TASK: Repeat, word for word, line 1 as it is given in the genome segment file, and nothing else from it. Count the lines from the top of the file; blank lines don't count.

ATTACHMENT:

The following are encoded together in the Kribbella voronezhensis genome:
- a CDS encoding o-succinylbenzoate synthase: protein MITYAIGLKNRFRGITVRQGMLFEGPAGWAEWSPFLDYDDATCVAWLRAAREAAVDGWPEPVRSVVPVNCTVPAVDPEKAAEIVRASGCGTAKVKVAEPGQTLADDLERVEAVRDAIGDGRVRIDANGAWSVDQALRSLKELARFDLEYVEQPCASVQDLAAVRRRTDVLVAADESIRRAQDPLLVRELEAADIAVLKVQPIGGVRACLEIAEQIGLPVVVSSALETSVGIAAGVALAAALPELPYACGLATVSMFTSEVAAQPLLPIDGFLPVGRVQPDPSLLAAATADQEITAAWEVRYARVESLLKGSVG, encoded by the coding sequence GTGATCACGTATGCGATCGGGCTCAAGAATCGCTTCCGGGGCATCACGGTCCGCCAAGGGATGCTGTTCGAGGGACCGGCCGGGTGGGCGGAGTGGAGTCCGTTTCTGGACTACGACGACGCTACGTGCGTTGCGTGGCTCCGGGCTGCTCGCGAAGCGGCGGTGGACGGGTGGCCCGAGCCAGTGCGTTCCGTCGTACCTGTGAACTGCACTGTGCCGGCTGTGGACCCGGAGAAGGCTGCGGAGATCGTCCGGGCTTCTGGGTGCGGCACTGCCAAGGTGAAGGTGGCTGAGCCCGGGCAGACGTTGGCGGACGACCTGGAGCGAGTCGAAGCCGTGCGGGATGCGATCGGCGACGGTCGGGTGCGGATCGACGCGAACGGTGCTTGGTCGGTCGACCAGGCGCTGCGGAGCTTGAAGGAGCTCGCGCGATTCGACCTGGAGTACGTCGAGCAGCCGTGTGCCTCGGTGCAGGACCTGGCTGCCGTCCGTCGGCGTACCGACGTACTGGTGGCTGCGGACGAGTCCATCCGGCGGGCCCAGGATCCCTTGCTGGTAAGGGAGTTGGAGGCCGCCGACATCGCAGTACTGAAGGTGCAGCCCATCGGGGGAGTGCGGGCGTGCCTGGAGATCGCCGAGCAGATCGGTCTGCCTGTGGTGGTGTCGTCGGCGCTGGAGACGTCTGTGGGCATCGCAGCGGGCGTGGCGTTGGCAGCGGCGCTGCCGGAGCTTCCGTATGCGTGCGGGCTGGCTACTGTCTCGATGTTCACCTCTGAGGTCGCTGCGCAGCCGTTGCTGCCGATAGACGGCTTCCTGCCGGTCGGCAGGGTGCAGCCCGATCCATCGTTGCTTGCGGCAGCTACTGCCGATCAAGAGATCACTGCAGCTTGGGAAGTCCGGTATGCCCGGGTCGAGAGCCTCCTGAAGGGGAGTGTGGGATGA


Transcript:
The following are encoded together in the Kribbella voronezhensis genome: